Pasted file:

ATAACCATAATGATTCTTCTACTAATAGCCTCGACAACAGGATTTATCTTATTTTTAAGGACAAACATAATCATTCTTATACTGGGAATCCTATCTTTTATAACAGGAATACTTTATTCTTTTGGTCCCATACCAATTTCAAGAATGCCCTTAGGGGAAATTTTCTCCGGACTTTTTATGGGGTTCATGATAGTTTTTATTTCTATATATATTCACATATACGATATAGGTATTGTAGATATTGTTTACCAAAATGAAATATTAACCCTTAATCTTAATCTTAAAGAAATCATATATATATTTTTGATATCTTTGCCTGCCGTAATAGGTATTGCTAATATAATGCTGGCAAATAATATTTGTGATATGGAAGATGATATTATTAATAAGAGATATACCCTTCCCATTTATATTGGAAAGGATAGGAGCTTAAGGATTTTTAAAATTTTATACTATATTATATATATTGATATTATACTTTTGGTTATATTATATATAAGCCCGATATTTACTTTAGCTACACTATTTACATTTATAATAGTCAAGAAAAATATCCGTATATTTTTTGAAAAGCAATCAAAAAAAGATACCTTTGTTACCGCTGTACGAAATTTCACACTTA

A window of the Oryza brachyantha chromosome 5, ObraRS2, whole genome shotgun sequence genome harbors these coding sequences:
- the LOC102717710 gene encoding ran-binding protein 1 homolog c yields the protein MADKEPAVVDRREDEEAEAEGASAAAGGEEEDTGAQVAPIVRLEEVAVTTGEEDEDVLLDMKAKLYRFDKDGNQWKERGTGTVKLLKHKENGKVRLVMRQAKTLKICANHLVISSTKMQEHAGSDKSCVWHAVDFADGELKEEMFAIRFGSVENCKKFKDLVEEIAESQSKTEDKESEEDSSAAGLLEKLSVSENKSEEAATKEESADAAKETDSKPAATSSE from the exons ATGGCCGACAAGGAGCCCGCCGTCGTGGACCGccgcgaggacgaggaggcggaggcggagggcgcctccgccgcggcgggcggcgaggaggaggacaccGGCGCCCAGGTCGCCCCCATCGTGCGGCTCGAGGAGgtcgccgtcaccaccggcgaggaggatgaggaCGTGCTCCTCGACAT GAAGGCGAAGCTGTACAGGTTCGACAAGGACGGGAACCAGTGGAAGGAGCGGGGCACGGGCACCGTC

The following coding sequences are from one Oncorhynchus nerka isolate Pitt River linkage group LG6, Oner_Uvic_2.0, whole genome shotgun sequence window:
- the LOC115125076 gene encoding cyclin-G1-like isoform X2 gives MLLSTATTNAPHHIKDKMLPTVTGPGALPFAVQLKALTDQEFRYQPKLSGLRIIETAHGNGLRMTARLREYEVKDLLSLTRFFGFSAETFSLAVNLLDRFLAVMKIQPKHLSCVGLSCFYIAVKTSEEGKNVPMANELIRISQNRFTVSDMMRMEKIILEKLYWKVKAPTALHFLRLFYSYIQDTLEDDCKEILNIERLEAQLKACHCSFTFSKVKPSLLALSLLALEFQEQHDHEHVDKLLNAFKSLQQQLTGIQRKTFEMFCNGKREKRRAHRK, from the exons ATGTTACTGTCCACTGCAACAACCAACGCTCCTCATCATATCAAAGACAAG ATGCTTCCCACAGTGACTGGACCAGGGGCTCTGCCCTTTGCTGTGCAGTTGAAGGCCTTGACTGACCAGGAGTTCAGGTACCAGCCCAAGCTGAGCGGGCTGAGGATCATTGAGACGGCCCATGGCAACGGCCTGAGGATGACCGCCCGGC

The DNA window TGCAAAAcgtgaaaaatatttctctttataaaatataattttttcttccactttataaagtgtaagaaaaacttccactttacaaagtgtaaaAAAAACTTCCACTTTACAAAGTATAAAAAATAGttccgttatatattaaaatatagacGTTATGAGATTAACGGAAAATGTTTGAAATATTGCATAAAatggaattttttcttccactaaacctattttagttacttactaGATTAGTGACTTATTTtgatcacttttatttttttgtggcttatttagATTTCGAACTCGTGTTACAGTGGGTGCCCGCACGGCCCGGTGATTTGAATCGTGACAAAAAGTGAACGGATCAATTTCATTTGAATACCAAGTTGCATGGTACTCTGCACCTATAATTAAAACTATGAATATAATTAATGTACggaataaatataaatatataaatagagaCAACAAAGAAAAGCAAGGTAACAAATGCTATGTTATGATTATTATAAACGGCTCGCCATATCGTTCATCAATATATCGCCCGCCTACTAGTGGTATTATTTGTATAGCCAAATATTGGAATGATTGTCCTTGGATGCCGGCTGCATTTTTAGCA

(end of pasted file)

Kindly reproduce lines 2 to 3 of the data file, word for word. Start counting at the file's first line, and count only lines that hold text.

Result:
A window of the Oryza brachyantha chromosome 5, ObraRS2, whole genome shotgun sequence genome harbors these coding sequences:
- the LOC102717710 gene encoding ran-binding protein 1 homolog c yields the protein MADKEPAVVDRREDEEAEAEGASAAAGGEEEDTGAQVAPIVRLEEVAVTTGEEDEDVLLDMKAKLYRFDKDGNQWKERGTGTVKLLKHKENGKVRLVMRQAKTLKICANHLVISSTKMQEHAGSDKSCVWHAVDFADGELKEEMFAIRFGSVENCKKFKDLVEEIAESQSKTEDKESEEDSSAAGLLEKLSVSENKSEEAATKEESADAAKETDSKPAATSSE from the exons ATGGCCGACAAGGAGCCCGCCGTCGTGGACCGccgcgaggacgaggaggcggaggcggagggcgcctccgccgcggcgggcggcgaggaggaggacaccGGCGCCCAGGTCGCCCCCATCGTGCGGCTCGAGGAGgtcgccgtcaccaccggcgaggaggatgaggaCGTGCTCCTCGACAT GAAGGCGAAGCTGTACAGGTTCGACAAGGACGGGAACCAGTGGAAGGAGCGGGGCACGGGCACCGTC